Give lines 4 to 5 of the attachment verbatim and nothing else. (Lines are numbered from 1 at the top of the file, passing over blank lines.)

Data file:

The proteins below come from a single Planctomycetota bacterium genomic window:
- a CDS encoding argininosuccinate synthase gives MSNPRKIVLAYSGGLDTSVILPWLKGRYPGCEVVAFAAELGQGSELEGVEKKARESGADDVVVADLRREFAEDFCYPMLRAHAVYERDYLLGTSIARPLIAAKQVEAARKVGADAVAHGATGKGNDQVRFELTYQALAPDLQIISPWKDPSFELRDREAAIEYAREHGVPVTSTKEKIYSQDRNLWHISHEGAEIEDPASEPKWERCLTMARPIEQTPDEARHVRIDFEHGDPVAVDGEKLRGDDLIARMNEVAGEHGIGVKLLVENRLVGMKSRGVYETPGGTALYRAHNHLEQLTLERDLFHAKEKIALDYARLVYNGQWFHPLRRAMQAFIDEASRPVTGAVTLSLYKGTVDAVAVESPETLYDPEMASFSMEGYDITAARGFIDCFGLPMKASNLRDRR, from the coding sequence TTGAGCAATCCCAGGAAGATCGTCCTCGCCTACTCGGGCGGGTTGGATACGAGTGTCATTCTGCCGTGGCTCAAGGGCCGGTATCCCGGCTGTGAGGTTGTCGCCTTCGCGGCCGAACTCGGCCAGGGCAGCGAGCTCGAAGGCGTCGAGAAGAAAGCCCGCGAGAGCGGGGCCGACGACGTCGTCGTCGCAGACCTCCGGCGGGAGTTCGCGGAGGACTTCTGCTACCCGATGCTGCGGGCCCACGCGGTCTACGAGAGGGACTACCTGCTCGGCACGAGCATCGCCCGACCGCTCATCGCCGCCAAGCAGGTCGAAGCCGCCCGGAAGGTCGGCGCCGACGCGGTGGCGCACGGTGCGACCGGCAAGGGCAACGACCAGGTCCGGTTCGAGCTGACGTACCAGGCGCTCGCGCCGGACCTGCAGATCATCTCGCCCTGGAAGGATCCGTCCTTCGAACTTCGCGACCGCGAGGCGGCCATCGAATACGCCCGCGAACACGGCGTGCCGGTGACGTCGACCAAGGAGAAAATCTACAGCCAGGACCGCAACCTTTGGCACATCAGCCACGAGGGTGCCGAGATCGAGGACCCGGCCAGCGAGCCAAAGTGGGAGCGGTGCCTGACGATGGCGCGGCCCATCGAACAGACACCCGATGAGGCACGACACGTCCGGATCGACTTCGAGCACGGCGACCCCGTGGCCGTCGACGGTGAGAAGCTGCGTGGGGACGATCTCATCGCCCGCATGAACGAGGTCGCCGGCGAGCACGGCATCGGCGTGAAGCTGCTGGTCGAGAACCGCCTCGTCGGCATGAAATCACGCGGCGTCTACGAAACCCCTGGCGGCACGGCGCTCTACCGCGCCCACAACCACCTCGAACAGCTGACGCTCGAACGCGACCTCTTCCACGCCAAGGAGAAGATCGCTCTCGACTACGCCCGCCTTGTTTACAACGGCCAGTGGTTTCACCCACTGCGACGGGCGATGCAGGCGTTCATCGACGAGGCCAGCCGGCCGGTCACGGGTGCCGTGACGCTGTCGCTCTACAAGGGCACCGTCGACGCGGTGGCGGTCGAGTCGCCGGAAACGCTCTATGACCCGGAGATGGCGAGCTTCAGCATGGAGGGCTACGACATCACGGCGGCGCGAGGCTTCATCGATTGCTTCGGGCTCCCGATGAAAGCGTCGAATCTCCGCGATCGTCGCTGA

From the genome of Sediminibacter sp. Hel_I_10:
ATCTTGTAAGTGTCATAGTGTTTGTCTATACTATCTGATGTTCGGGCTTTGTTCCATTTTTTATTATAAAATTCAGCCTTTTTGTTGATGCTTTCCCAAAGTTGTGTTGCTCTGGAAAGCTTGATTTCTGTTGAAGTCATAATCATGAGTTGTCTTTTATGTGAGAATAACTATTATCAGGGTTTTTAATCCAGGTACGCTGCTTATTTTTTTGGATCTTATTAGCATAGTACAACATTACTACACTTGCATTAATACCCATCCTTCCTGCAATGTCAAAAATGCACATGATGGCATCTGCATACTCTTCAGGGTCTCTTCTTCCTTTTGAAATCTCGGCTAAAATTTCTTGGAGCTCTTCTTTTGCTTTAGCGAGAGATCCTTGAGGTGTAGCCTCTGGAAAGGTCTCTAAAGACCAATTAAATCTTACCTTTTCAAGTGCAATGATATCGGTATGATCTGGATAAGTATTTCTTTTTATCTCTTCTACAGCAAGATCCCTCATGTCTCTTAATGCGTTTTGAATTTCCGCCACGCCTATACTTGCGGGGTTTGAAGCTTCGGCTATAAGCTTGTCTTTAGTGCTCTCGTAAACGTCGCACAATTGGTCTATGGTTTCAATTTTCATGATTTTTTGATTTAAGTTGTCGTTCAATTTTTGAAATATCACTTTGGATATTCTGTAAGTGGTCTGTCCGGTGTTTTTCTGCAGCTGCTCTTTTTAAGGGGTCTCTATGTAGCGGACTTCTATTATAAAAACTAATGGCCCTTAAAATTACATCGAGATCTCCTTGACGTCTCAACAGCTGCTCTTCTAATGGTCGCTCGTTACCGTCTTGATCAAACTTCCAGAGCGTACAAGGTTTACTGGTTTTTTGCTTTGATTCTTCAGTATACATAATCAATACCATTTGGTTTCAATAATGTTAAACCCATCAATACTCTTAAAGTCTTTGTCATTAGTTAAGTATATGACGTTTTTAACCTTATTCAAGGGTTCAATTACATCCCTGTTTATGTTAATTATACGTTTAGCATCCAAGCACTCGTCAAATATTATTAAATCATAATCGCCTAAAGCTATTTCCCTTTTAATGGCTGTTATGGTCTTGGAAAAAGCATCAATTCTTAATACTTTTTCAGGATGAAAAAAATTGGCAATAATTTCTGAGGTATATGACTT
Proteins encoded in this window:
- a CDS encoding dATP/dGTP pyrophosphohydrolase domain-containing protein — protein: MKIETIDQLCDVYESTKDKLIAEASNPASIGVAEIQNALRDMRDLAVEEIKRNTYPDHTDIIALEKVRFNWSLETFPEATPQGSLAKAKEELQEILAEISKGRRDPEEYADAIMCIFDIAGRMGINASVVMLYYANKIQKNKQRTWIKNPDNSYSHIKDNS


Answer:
ATCTTGTAAGTGTCATAGTGTTTGTCTATACTATCTGATGTTCGGGCTTTGTTCCATTTTTTATTATAAAATTCAGCCTTTTTGTTGATGCTTTCCCAAAGTTGTGTTGCTCTGGAAAGCTTGATTTCTGTTGAAGTCATAATCATGAGTTGTCTTTTATGTGAGAATAACTATTATCAGGGTTTTTAATCCAGGTACGCTGCTTATTTTTTTGGATCTTATTAGCATAGTACAACATTACTACACTTGCATTAATACCCATCCTTCCTGCAATGTCAAAAATGCACATGATGGCATCTGCATACTCTTCAGGGTCTCTTCTTCCTTTTGAAATCTCGGCTAAAATTTCTTGGAGCTCTTCTTTTGCTTTAGCGAGAGATCCTTGAGGTGTAGCCTCTGGAAAGGTCTCTAAAGACCAATTAAATCTTACCTTTTCAAGTGCAATGATATCGGTATGATCTGGATAAGTATTTCTTTTTATCTCTTCTACAGCAAGATCCCTCATGTCTCTTAATGCGTTTTGAATTTCCGCCACGCCTATACTTGCGGGGTTTGAAGCTTCGGCTATAAGCTTGTCTTTAGTGCTCTCGTAAACGTCGCACAATTGGTCTATGGTTTCAATTTTCATGATTTTTTGATTTAAGTTGTCGTTCAATTTTTGAAATATCACTTTGGATATTCTGTAAGTGGTCTGTCCGGTGTTTTTCTGCAGCTGCTCTTTTTAAGGGGTCTCTATGTAGCGGACTTCTATTATAAAAACTAATGGCCCTTAAAATTACATCGAGATCTCCTTGACGTCTCAACAGCTGCTCTTCTAATGGTCGCTCGTTACCGTCTTGATCAAACTTCCAGAGCGTACAAGGTTTACTGGTTTTTTGCTTTGATTCTTCAGTATACATAATCAATACCATTTGGTTTCAATAATGTTAAACCCATCAATACTCTTAAAGTCTTTGTCATTAGTTAAGTATATGACGTTTTTAACCTTATTCAAGGGTTCAATTACATCCCTGTTTATGTTAATTATACGTTTAGCATCCAAGCACTCGTCAAATATTATTAAATCATAATCGCCTAAAGCTATTTCCCTTTTAATGGCTGTTATGGTCTTGGAAAAAGCATCAATTCTTAATACTTTTTCAGGATGAAAAAAATTGGCAATAATTTCTGAGGTATATGACTT
Proteins encoded in this window: